A CHARITY is launching a campaign to raise awareness of how long it takes people living with dementia to be officially diagnosed.

Dementia charity The Alzheimer’s Society is launching a new campaign “It’s not called getting old, it’s called getting ill” to bring attention to the high number of people who live with dementia for years before receiving an official diagnosis, and to encourage those worried about their own or their loved ones’ memory to seek support in getting a diagnosis.

As part of this campaign, the charity has worked alongside leading clinicians to develop a “symptoms checklist” which highlights changes that might be due to dementia; the charity hopes that this will make the diagnosis process easier.

Alongside the checklist, The Alzheimer’s Society has also released a short film also entitled “It’s not called getting old, it’s called getting ill”; the film showcases how the symptoms of dementia, such as asking the same question repeatedly, can be dismissed as a sign of old age.

Marketing director Sally Murdoch, who lives in Kingsclere, was affected by this when her father, William Coventry, was diagnosed with dementia.

A retired fencer from St Mary Bourne, William’s behaviour started getting more erratic, but despite doing memory tests, his did not receive a dementia diagnosis until he had been displaying symptoms for almost three years.

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Sally said: “Unfortunately, it took my dad to get sectioned to be diagnosed with dementia. He was initially admitted to hospital after he became so confused and angry that he became delirious.

“He was discharged into respite care, but he became so aggressive and delusional that he was sectioned.

“He stayed in hospital for about six weeks and underwent a lot of tests including a brain scan which finally showed he had dementia.

“It is awful that he had to reach such a crisis point to get his diagnosis but at least we finally understood what was going on. He is so much better than he was as a result of his diagnosis.”

Ahead of this new campaign, The Alzheimer’s Society conducted a survey of over 1,000 people with people with diagnosed dementia, as well as carers and people without an official diagnosis.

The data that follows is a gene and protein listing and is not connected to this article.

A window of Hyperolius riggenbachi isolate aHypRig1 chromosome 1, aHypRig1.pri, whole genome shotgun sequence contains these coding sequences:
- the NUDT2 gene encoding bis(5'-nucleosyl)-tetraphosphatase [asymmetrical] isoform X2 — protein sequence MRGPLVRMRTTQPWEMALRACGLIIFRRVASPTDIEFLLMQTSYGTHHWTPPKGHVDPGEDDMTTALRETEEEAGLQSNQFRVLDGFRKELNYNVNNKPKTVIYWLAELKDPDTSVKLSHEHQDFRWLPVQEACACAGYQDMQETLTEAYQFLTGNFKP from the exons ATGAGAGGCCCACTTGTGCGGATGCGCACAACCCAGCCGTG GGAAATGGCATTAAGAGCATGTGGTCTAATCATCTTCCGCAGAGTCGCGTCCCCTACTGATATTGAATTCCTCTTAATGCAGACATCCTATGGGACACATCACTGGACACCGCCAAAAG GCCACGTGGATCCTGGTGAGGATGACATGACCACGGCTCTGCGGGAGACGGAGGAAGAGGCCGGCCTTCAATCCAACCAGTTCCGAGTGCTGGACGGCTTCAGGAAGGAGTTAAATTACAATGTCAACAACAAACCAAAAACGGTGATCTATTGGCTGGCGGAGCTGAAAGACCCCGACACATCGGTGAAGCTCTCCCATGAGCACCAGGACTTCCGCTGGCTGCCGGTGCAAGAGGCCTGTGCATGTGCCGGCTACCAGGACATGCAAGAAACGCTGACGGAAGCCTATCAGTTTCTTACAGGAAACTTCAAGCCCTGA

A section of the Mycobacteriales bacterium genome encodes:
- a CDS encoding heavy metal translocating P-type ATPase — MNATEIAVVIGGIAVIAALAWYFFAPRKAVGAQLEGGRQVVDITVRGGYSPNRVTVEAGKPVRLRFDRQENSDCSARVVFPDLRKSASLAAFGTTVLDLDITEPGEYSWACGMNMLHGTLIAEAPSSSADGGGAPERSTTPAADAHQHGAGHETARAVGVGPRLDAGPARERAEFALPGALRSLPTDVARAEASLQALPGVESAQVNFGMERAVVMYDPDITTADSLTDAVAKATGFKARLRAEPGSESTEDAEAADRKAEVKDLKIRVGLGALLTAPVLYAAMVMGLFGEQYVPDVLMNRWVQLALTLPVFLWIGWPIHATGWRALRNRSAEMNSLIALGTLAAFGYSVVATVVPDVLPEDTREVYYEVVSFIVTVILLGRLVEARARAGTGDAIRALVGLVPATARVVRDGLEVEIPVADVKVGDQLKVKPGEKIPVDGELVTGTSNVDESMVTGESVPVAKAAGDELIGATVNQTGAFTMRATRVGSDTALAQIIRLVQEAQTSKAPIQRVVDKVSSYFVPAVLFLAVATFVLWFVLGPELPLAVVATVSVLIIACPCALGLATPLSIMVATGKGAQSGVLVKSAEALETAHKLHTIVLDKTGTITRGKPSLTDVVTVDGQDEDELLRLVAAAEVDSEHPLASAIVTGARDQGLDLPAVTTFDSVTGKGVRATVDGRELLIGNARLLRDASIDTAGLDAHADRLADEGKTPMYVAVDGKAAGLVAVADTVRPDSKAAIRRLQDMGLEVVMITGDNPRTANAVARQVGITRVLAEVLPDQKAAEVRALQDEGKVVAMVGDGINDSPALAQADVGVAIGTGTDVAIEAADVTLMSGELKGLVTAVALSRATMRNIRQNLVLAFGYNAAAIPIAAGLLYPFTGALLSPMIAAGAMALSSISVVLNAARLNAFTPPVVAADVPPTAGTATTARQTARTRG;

The survey found that 29 percent of participants in the South East lived with the condition for more than two years before getting an official diagnosis; the figures also showed a further 31 percent had waited between 1 and 2 years.

One of the main reasons for delay, according to 32 percent of respondents in the South East and compared with 42 percent nationally, was that they assumed the symptoms were just part of getting old, leading to a delay in accessing treatment, care and support.

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Linda Goddard, Alzheimer’s Society Area Manager, said: “Asking the same question over and over again is not called getting old, it’s called getting ill.

“If you’re worried for yourself or someone you love, take the first step this Dementia Action Week – come to Alzheimer’s Society for support.

“Yes, getting a diagnosis can be daunting, but it is worth it.

“More than nine in 10 people with dementia told us they benefited from getting a diagnosis – it gave them crucial access to treatment, care and support, and precious time to plan for the future.”

According to the charity, there are over 900,000 people in the UK living with dementia, including 22,380 in Hampshire.

The Alzheimer’s Society is the UK’s leading dementia charity; it provides support and information to people diagnosed with dementia and their families.

The charity also funds research into dementia, and campaigns to improve care and create lasting change for people affected by dementia is England, Wales and Northern Ireland; more information about The Alzheimer’s Society can be found at https://www.alzheimers.org.uk/, and the charity can be called on 0333 150 3456.

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